From Wonder Woman #113
Struck out both Lou Gehrig and Babe Ruth as a 17-year-old minor league pitcher, when both Ruth and Gehrig were Yankees. (Jackie Mitchell)
ETA: The next day, MLB commissioner Kennesaw Mountain Landis voided Mitchell’s contract, claiming that baseball was “too strenuous” for women.
Opened the first legal birth control clinic in the U.S., and the first that was staffed entirely by female doctors and social workers, which received crucial grants from John D. Rockefeller, Jr.’s Bureau of Social Hygiene from 1924 onward. Introduced the diaphragm to the the U.S., smuggling them from the Netherlands. Helped organize the first World Population Conference in Geneva. Opened a family planning clinic in Harlem that sought to enlist support for contraceptive use and to bring the benefits of family planning to women who were denied access to their city’s health and social services. Staffed by a black physician and black social worker, the clinic was endorsed by The Amsterdam News (the powerful local newspaper), the Abyssinian Baptist Church, the Urban League, and the black community’s elder statesman, W. E. B. Du Bois. Toured Europe, Africa and Asia in the 1960s lecturing and helping to establish clinics (Margaret Sanger)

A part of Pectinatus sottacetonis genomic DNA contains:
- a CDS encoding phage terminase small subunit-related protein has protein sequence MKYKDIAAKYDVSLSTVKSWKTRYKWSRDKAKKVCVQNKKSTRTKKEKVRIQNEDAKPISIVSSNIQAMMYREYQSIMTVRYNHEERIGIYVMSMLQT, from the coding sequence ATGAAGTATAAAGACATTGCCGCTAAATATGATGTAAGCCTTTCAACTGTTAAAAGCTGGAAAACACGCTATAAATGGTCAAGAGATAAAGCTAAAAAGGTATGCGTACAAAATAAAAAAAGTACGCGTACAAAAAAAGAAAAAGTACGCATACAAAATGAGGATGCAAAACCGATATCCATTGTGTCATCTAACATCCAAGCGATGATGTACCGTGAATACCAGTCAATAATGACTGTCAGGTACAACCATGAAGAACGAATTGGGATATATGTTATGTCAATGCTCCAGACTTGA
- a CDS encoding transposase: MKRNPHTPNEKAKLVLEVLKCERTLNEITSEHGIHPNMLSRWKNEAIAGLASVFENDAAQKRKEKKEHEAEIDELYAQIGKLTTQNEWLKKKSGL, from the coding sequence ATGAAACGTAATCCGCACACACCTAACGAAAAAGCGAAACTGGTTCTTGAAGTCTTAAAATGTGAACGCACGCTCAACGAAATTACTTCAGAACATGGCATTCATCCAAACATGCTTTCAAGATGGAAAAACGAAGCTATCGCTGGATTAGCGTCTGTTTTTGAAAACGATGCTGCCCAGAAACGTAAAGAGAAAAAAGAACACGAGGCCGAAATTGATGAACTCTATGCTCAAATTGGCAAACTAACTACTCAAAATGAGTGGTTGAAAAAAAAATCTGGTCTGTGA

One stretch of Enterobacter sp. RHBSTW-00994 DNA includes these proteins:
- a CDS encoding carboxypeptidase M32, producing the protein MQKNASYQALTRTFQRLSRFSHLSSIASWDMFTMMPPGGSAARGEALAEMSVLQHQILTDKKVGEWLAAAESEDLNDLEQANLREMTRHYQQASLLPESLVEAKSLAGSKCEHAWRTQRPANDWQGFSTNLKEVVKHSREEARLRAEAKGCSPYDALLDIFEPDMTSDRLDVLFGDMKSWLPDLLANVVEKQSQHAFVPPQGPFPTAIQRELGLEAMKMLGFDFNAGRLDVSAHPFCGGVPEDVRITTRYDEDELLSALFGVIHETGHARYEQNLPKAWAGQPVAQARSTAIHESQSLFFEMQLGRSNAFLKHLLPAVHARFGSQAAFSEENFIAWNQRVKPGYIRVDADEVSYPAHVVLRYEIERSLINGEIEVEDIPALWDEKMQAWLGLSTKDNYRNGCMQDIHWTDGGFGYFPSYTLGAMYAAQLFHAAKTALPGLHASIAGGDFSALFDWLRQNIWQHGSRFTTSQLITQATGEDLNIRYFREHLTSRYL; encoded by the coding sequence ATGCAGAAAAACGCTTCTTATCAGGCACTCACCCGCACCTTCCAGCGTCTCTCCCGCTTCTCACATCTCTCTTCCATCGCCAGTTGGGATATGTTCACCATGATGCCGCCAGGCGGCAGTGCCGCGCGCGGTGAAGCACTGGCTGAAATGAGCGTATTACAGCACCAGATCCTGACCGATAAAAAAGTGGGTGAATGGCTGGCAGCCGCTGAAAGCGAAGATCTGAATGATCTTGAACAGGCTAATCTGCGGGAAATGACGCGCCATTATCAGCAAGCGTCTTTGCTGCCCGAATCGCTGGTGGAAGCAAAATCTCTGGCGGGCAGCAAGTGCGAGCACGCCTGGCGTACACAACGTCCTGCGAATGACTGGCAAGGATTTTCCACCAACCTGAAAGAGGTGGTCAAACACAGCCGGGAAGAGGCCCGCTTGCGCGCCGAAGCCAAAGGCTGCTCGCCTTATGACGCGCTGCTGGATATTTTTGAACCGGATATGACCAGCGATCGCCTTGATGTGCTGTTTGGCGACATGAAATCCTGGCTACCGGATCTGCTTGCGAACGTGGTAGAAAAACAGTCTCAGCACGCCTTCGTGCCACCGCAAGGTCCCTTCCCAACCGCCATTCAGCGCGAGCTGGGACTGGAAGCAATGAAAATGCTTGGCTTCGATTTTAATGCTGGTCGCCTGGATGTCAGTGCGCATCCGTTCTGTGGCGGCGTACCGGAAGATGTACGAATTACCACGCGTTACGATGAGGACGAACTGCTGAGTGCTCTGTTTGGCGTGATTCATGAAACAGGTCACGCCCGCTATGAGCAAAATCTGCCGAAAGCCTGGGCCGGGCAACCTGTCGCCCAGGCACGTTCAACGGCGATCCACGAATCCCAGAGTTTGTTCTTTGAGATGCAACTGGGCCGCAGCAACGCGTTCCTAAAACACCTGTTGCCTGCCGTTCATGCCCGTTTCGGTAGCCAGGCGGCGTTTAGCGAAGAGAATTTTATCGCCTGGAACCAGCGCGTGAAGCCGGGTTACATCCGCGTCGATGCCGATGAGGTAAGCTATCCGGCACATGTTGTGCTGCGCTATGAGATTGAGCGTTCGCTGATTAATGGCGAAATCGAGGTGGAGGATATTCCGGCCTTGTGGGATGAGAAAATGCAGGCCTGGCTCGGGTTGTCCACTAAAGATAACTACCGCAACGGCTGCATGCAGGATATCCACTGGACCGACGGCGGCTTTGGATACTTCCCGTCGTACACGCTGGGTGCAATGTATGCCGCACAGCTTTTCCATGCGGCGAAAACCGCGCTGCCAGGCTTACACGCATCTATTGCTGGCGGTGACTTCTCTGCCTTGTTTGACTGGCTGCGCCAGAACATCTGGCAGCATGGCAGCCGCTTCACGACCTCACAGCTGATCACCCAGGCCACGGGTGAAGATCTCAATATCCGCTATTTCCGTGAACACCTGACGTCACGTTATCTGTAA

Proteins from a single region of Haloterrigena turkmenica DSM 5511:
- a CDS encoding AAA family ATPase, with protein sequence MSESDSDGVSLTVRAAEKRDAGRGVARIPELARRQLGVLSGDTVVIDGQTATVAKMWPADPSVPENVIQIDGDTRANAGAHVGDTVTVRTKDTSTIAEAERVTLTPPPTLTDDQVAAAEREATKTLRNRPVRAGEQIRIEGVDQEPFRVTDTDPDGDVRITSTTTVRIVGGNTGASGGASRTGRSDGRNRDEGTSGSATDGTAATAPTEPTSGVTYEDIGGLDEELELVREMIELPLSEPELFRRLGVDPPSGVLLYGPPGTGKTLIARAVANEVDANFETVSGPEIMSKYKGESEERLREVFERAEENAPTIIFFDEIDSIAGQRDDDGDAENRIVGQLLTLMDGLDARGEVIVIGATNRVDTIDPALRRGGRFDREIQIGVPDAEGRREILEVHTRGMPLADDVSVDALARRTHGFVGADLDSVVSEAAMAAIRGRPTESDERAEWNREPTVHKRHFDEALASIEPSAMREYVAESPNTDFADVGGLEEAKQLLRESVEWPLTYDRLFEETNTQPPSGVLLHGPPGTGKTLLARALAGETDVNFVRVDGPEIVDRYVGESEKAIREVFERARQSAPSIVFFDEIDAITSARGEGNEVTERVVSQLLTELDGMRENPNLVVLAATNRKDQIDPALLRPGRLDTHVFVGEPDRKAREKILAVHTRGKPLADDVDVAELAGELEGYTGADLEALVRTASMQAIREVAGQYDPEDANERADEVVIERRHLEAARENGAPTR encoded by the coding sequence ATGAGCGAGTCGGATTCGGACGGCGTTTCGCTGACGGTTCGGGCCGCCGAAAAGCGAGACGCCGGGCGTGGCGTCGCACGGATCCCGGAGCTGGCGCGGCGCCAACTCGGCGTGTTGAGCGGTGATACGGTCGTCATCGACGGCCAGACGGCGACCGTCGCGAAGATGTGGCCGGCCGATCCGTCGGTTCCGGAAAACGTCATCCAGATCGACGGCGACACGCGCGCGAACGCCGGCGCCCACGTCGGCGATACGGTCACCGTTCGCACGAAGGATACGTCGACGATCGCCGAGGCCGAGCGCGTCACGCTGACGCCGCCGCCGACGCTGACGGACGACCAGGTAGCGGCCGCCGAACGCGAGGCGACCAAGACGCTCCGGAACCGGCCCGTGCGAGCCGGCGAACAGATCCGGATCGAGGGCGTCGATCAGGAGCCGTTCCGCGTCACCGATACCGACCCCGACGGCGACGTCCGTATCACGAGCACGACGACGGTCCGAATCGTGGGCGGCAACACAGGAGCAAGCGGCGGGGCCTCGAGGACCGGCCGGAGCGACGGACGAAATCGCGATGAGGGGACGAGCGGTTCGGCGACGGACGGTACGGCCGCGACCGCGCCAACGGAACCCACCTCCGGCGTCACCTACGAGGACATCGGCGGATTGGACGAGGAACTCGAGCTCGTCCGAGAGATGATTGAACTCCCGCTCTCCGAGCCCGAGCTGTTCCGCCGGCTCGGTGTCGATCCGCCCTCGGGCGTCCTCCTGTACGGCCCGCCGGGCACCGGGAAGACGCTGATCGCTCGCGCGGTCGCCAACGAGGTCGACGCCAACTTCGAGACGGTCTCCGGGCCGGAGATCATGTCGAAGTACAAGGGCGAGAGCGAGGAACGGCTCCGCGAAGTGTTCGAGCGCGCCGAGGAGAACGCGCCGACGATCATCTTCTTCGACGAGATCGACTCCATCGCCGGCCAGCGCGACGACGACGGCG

Escaped slavery and then returned several times to lead 70 other slaves to freedom along the Underground Railroad. During the American Civil War she was a Union Spy, recruited men for the war, led raids that freed hundreds of other slaves, was crucial to several ambushes, campaigned throughout for women’s right to vote, took care of her parents, and died at age ninety-three in a home for elderly African-Americans that she herself had founded earlier in her life. All while having chronic head trauma that caused seizures most of her life. (Harriet Tubman)
Composed some of the earliest secular music in Europe, including this piece, one of the few surviving works by a trobairitz, or Spanish female troubadour (Comtessa Beatritz de Diá)
Took these photographs. (Margaret Bourke-White)